Zombies are bodies without minds: creatures that are physically identical to actual human beings, but which have no conscious experience. Much of the consciousness literature focuses on considering how threatening philosophical reflection on such creatures is to physicalism. There is not much attention given to the converse possibility, the possibility of minds without bodies, that is, creatures who are conscious but whose nature is exhausted by their being conscious. We can call such a ‘purely conscious’ creature a ghost.
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  43. Empathy, Embodiment, and the Unity of Expression.Philip J. Walsh - 2014 - Topoi 33 (1):215-226.
    This paper presents an account of empathy as the form of experience directed at embodied unities of expressive movement. After outlining the key differences between simulation theory and the phenomenological approach to empathy, the paper argues that while the phenomenological approach is closer to respecting a necessary constitutional asymmetry between first-personal and second-personal senses of embodiment, it still presupposes a general concept of embodiment that ends up being problematic. A different account is proposed that is neutral on the explanatory role (...)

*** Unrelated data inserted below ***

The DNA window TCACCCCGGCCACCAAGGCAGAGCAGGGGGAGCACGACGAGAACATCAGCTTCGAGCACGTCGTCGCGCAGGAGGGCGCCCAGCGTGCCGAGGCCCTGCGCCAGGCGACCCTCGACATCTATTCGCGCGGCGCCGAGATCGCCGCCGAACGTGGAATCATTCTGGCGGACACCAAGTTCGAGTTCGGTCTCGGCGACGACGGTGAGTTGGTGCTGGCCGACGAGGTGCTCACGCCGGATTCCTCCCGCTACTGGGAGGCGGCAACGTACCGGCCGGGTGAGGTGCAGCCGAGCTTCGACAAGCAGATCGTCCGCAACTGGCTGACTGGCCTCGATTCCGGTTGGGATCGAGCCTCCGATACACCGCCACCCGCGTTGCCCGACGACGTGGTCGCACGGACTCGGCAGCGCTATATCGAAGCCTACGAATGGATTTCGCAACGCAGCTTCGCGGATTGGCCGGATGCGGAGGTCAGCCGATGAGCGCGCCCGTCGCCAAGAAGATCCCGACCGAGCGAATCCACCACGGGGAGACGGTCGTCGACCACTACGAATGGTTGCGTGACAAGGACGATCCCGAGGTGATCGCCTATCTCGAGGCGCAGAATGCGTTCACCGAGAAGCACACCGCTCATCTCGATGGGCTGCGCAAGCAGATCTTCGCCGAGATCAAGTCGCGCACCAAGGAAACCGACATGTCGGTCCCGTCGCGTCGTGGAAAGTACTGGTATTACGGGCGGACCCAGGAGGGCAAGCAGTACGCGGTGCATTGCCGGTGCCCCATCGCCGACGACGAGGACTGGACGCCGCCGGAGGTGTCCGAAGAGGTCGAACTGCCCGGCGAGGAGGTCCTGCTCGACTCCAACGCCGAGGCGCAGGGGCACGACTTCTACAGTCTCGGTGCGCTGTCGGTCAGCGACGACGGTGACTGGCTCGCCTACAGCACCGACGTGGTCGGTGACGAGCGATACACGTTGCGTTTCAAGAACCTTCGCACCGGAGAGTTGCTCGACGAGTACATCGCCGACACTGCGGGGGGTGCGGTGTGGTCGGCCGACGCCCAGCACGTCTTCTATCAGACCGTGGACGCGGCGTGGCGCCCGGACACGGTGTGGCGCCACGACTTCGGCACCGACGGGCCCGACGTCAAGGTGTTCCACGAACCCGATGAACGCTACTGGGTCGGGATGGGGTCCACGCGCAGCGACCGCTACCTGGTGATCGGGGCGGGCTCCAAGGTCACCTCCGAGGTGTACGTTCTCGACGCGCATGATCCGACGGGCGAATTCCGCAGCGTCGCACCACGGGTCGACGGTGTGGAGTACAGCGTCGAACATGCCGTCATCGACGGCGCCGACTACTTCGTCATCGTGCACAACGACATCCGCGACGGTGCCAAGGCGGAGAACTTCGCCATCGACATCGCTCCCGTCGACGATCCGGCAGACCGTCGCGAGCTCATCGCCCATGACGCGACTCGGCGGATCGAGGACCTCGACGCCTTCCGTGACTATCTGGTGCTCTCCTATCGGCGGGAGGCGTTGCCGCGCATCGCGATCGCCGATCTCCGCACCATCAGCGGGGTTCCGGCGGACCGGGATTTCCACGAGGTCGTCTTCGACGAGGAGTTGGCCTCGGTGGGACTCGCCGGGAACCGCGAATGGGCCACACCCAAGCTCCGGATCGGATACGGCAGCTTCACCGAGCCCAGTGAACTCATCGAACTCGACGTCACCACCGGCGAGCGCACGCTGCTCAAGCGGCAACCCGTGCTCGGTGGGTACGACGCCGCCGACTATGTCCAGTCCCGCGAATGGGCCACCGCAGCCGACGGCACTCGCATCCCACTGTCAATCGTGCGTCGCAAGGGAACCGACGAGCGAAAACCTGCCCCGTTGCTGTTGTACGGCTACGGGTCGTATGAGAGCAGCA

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  44. The Conversable, Responsible Corporation.Philip Pettit - 2017 - In Eric Orts & Craig Smith (eds.), The Moral Responsibility of Firms. Oxford University Press. pp. 15-35.
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  45.  68
    How Can There Be Works Of Art?Michael Morris - 2008 - Postgraduate Journal of Aesthetics 5 (3):1-18.
    Interested in art, we tend to be interested in works of art. We seem to encounter works of art all the time, and—setting aside certain relatively abstruse problems in ontology—we seem to have little difficulty in recognizing them for what they are. That there are works of art seems obvious and unproblematic. Quite so, I think. But reflection on what has to be the case if there are to be works of art shows that some quite demanding conditions have to (...)